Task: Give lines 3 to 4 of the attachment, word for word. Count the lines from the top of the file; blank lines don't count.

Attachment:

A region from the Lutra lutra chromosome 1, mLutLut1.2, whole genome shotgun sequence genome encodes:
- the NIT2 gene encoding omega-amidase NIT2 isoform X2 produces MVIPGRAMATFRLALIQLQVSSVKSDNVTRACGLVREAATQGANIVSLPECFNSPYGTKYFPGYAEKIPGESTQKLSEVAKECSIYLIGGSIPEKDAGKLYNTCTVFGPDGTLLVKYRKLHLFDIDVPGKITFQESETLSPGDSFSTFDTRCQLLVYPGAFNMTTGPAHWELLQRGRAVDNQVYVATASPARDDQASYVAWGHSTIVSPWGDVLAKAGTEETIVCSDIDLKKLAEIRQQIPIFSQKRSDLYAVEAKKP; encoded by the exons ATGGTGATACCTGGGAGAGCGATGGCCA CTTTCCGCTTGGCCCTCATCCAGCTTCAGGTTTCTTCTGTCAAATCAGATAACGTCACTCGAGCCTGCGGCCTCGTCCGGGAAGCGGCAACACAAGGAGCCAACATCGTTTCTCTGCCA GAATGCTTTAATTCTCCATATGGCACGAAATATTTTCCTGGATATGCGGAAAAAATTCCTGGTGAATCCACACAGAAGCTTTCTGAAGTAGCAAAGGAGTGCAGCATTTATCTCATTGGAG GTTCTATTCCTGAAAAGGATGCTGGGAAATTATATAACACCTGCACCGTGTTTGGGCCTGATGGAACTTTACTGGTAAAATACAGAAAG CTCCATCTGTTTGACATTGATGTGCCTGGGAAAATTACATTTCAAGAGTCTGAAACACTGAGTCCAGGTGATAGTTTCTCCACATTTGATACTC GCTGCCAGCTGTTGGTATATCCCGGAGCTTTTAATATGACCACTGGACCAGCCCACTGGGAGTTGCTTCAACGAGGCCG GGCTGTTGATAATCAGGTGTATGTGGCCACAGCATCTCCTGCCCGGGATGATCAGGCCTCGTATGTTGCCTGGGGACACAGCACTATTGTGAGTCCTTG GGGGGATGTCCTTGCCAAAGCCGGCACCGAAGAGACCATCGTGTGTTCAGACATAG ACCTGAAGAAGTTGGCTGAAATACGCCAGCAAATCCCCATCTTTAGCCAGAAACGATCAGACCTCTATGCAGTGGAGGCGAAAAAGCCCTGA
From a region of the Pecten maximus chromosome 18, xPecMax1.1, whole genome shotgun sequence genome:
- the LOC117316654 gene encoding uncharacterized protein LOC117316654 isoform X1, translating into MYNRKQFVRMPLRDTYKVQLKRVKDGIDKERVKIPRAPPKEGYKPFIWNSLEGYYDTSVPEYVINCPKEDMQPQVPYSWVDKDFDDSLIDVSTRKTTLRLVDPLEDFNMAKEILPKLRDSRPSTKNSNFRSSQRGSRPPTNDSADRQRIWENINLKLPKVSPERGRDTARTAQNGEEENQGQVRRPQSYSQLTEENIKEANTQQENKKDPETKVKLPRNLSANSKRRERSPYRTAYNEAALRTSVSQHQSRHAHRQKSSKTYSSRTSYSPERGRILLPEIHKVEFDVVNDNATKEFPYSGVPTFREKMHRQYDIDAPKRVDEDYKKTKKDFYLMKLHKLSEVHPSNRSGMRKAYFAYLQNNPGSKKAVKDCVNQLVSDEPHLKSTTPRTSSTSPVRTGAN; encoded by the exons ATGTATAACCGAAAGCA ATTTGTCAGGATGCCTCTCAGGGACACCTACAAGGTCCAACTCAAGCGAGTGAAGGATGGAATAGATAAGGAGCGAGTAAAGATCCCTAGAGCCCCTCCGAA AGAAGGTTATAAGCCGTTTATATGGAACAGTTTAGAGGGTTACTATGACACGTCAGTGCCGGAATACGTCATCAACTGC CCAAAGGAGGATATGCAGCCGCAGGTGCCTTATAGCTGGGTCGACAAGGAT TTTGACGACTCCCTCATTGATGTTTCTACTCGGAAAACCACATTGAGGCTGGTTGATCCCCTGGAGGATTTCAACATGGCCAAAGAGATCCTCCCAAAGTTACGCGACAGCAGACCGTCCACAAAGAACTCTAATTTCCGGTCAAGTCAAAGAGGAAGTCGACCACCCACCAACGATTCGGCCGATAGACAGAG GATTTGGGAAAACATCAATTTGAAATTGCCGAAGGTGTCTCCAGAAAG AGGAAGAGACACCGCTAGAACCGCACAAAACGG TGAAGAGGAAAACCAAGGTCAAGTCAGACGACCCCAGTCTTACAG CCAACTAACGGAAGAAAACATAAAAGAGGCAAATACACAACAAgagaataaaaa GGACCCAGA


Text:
From a region of the Pecten maximus chromosome 18, xPecMax1.1, whole genome shotgun sequence genome:
- the LOC117316654 gene encoding uncharacterized protein LOC117316654 isoform X1, translating into MYNRKQFVRMPLRDTYKVQLKRVKDGIDKERVKIPRAPPKEGYKPFIWNSLEGYYDTSVPEYVINCPKEDMQPQVPYSWVDKDFDDSLIDVSTRKTTLRLVDPLEDFNMAKEILPKLRDSRPSTKNSNFRSSQRGSRPPTNDSADRQRIWENINLKLPKVSPERGRDTARTAQNGEEENQGQVRRPQSYSQLTEENIKEANTQQENKKDPETKVKLPRNLSANSKRRERSPYRTAYNEAALRTSVSQHQSRHAHRQKSSKTYSSRTSYSPERGRILLPEIHKVEFDVVNDNATKEFPYSGVPTFREKMHRQYDIDAPKRVDEDYKKTKKDFYLMKLHKLSEVHPSNRSGMRKAYFAYLQNNPGSKKAVKDCVNQLVSDEPHLKSTTPRTSSTSPVRTGAN; encoded by the exons ATGTATAACCGAAAGCA ATTTGTCAGGATGCCTCTCAGGGACACCTACAAGGTCCAACTCAAGCGAGTGAAGGATGGAATAGATAAGGAGCGAGTAAAGATCCCTAGAGCCCCTCCGAA AGAAGGTTATAAGCCGTTTATATGGAACAGTTTAGAGGGTTACTATGACACGTCAGTGCCGGAATACGTCATCAACTGC CCAAAGGAGGATATGCAGCCGCAGGTGCCTTATAGCTGGGTCGACAAGGAT TTTGACGACTCCCTCATTGATGTTTCTACTCGGAAAACCACATTGAGGCTGGTTGATCCCCTGGAGGATTTCAACATGGCCAAAGAGATCCTCCCAAAGTTACGCGACAGCAGACCGTCCACAAAGAACTCTAATTTCCGGTCAAGTCAAAGAGGAAGTCGACCACCCACCAACGATTCGGCCGATAGACAGAG GATTTGGGAAAACATCAATTTGAAATTGCCGAAGGTGTCTCCAGAAAG AGGAAGAGACACCGCTAGAACCGCACAAAACGG TGAAGAGGAAAACCAAGGTCAAGTCAGACGACCCCAGTCTTACAG CCAACTAACGGAAGAAAACATAAAAGAGGCAAATACACAACAAgagaataaaaa GGACCCAGA